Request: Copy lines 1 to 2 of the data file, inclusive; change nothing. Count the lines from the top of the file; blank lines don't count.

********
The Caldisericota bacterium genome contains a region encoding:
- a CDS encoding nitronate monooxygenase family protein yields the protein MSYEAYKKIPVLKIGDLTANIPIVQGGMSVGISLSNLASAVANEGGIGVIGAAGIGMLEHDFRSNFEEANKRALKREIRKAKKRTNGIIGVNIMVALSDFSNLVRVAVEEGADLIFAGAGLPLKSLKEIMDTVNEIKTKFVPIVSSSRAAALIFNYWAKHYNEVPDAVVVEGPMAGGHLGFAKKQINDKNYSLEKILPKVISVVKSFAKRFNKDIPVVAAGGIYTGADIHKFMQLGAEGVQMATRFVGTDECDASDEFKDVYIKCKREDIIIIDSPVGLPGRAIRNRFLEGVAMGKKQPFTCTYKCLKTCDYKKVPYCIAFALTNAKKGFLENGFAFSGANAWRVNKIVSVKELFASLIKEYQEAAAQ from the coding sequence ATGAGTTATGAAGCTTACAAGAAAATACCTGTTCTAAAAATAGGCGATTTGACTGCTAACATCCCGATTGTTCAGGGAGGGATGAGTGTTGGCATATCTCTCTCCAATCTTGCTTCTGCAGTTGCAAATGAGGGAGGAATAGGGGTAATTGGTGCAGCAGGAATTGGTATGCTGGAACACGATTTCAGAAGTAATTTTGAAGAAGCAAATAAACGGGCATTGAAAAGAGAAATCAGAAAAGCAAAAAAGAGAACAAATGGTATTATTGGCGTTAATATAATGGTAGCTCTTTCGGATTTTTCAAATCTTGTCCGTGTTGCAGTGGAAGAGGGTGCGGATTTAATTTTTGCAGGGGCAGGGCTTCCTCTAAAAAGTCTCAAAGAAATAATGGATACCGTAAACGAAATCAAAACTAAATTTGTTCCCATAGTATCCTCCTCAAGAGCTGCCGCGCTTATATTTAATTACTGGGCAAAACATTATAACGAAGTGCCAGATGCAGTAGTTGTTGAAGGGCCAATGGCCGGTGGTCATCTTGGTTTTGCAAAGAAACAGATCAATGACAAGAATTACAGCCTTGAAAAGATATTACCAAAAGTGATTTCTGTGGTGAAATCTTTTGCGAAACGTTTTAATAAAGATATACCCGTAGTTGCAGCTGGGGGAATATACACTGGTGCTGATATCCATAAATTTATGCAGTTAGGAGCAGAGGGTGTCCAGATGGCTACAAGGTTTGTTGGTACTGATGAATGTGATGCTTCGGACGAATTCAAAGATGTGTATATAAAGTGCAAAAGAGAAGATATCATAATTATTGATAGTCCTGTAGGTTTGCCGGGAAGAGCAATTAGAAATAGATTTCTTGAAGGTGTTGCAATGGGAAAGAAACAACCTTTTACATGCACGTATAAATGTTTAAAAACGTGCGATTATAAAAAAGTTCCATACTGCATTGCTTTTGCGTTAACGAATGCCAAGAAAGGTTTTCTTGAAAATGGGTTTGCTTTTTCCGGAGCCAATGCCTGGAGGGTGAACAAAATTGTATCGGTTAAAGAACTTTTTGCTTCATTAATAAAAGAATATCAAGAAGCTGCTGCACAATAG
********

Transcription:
The Caldisericota bacterium genome contains a region encoding:
- a CDS encoding nitronate monooxygenase family protein yields the protein MSYEAYKKIPVLKIGDLTANIPIVQGGMSVGISLSNLASAVANEGGIGVIGAAGIGMLEHDFRSNFEEANKRALKREIRKAKKRTNGIIGVNIMVALSDFSNLVRVAVEEGADLIFAGAGLPLKSLKEIMDTVNEIKTKFVPIVSSSRAAALIFNYWAKHYNEVPDAVVVEGPMAGGHLGFAKKQINDKNYSLEKILPKVISVVKSFAKRFNKDIPVVAAGGIYTGADIHKFMQLGAEGVQMATRFVGTDECDASDEFKDVYIKCKREDIIIIDSPVGLPGRAIRNRFLEGVAMGKKQPFTCTYKCLKTCDYKKVPYCIAFALTNAKKGFLENGFAFSGANAWRVNKIVSVKELFASLIKEYQEAAAQ from the coding sequence ATGAGTTATGAAGCTTACAAGAAAATACCTGTTCTAAAAATAGGCGATTTGACTGCTAACATCCCGATTGTTCAGGGAGGGATGAGTGTTGGCATATCTCTCTCCAATCTTGCTTCTGCAGTTGCAAATGAGGGAGGAATAGGGGTAATTGGTGCAGCAGGAATTGGTATGCTGGAACACGATTTCAGAAGTAATTTTGAAGAAGCAAATAAACGGGCATTGAAAAGAGAAATCAGAAAAGCAAAAAAGAGAACAAATGGTATTATTGGCGTTAATATAATGGTAGCTCTTTCGGATTTTTCAAATCTTGTCCGTGTTGCAGTGGAAGAGGGTGCGGATTTAATTTTTGCAGGGGCAGGGCTTCCTCTAAAAAGTCTCAAAGAAATAATGGATACCGTAAACGAAATCAAAACTAAATTTGTTCCCATAGTATCCTCCTCAAGAGCTGCCGCGCTTATATTTAATTACTGGGCAAAACATTATAACGAAGTGCCAGATGCAGTAGTTGTTGAAGGGCCAATGGCCGGTGGTCATCTTGGTTTTGCAAAGAAACAGATCAATGACAAGAATTACAGCCTTGAAAAGATATTACCAAAAGTGATTTCTGTGGTGAAATCTTTTGCGAAACGTTTTAATAAAGATATACCCGTAGTTGCAGCTGGGGGAATATACACTGGTGCTGATATCCATAAATTTATGCAGTTAGGAGCAGAGGGTGTCCAGATGGCTACAAGGTTTGTTGGTACTGATGAATGTGATGCTTCGGACGAATTCAAAGATGTGTATATAAAGTGCAAAAGAGAAGATATCATAATTATTGATAGTCCTGTAGGTTTGCCGGGAAGAGCAATTAGAAATAGATTTCTTGAAGGTGTTGCAATGGGAAAGAAACAACCTTTTACATGCACGTATAAATGTTTAAAAACGTGCGATTATAAAAAAGTTCCATACTGCATTGCTTTTGCGTTAACGAATGCCAAGAAAGGTTTTCTTGAAAATGGGTTTGCTTTTTCCGGAGCCAATGCCTGGAGGGTGAACAAAATTGTATCGGTTAAAGAACTTTTTGCTTCATTAATAAAAGAATATCAAGAAGCTGCTGCACAATAG